The genome sequence of allopolyploid Brassica juncea and analysis of differential homoeolog gene expression influencing selection

Journal: Nature Genetics

Published: 2016-09-05

DOI: 10.1038/ng.3657

Affiliations: 11

Authors: 21

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Research Highlight

Genes reveal the history of mustard greens

© Ryoji Yoshimoto/Aflo/Getty

© Ryoji Yoshimoto/Aflo/Getty

The recently mapped genome sequence of the vegetable crop Brassica juncea — better known as Chinese mustard — will enable the engineering of the staple to produce larger yields of hardier, more nutritious, and disease resistant plants.

A China-led team, including researchers from the Chinese Academy of Agricultural Sciences (CAAS), decoded the genetic map of Chinese mustard, which arose through natural hybridization between Chinese cabbage and black mustard, two other members of the Brassica genus. As they report in Nature Genetics, analyses of the sequence from the plant’s 36 chromosomes revealed that corresponding genes from the Chinese mustard’s two ancestral lineages evolved and diversified to produce the assorted varieties in use today for vegetable and oilseed production.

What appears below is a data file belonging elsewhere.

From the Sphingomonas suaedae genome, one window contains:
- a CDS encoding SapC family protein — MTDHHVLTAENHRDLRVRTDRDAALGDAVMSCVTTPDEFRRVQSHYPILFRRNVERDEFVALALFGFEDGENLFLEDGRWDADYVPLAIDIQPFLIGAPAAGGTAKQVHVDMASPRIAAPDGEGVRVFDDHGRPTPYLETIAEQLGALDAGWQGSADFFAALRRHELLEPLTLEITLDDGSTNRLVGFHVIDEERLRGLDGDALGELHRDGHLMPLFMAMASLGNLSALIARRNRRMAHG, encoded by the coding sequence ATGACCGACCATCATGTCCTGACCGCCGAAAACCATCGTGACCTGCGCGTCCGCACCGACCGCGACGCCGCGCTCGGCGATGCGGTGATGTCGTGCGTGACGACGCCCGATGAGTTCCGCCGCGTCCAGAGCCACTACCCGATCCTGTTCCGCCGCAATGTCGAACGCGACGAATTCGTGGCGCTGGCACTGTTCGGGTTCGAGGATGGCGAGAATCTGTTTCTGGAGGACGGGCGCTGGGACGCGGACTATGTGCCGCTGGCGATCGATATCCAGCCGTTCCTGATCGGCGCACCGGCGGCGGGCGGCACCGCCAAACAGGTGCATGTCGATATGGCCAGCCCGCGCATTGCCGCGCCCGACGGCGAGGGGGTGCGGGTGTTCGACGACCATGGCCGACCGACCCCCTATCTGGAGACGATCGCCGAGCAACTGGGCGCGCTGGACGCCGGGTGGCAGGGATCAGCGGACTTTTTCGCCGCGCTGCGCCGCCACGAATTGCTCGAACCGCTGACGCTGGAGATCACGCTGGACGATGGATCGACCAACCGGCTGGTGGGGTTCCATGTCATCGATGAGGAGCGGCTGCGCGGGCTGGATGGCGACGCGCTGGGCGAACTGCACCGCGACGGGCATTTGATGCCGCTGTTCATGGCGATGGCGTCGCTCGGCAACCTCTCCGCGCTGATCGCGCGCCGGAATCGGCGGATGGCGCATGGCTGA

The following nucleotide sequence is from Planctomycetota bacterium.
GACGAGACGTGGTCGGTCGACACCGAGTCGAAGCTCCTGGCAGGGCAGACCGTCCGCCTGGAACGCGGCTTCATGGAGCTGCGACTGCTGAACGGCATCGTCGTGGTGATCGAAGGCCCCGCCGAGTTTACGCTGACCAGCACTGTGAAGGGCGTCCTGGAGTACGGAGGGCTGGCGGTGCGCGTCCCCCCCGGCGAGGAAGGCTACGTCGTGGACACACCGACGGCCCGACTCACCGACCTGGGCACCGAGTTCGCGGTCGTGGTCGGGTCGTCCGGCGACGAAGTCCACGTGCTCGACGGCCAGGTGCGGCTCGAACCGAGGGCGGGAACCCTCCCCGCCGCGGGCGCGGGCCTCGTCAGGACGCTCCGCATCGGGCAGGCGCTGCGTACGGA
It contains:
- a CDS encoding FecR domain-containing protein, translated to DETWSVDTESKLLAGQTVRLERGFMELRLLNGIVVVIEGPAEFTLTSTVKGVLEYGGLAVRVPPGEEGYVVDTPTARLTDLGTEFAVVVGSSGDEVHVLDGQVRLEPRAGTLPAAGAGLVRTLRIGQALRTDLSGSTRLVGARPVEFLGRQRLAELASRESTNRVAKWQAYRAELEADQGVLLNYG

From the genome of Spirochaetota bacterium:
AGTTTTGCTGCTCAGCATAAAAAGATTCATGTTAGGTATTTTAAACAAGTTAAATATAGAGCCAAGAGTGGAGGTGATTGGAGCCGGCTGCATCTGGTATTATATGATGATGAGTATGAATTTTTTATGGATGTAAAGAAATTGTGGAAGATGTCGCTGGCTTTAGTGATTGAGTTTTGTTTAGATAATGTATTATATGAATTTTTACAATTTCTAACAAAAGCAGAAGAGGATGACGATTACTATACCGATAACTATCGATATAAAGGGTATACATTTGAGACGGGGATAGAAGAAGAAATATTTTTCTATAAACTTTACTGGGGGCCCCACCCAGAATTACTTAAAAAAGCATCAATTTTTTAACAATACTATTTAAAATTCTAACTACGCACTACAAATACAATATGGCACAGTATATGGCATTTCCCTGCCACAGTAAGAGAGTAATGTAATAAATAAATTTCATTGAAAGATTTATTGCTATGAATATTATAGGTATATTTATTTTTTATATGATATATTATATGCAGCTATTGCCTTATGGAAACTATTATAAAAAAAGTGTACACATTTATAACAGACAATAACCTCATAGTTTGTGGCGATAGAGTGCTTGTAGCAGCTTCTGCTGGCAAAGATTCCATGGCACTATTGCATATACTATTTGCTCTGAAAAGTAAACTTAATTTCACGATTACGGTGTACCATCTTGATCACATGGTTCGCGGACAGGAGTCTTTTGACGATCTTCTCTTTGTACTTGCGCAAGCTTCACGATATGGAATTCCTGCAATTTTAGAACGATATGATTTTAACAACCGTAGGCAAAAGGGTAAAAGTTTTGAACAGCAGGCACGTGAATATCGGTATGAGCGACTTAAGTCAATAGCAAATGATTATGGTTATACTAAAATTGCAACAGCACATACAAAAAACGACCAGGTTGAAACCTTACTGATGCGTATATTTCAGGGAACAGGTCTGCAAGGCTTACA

The sequence is publicly available on the Brassica Database website maintained by CAAS.

Supported content

  1. Nature Genetics 48, 1225–1232 (2016). doi: 10.1038/ng.3657
Institutions Share
Biomarker Technologies Corporation, China 0.43
Zhejiang University (ZJU), China 0.24
Institute of Vegetables and Flowers (IVF), CAAS, China 0.10
The University of Western Australia (UWA), Australia 0.05
University of Delhi (DU), India 0.05
Tibet University, China 0.05
Beijing Academy of Agriculture and Forestry Sciences (BAAFS), China 0.05
University of Nebraska-Lincoln (UNL), United States of America (USA) 0.05